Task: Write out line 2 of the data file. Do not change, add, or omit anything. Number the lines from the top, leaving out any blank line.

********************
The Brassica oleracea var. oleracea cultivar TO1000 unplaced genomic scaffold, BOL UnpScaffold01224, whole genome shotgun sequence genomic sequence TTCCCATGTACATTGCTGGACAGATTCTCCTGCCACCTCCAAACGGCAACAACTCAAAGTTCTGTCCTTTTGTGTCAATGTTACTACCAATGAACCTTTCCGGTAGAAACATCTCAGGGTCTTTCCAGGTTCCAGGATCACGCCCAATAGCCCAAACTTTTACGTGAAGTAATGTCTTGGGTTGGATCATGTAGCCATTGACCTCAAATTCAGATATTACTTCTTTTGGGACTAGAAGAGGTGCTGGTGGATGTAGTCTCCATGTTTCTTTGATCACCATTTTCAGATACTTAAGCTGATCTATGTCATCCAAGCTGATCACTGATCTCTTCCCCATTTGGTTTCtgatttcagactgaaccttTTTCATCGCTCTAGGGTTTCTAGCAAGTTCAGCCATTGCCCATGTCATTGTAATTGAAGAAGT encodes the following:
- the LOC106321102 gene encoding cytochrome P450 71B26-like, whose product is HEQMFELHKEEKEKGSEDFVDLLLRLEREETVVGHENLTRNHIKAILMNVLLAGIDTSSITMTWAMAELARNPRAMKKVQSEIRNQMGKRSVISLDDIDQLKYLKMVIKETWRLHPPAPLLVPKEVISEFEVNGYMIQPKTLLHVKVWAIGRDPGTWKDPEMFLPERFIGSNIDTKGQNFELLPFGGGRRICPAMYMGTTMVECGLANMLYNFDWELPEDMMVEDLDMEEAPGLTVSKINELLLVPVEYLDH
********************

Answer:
- the LOC106321102 gene encoding cytochrome P450 71B26-like, whose product is HEQMFELHKEEKEKGSEDFVDLLLRLEREETVVGHENLTRNHIKAILMNVLLAGIDTSSITMTWAMAELARNPRAMKKVQSEIRNQMGKRSVISLDDIDQLKYLKMVIKETWRLHPPAPLLVPKEVISEFEVNGYMIQPKTLLHVKVWAIGRDPGTWKDPEMFLPERFIGSNIDTKGQNFELLPFGGGRRICPAMYMGTTMVECGLANMLYNFDWELPEDMMVEDLDMEEAPGLTVSKINELLLVPVEYLDH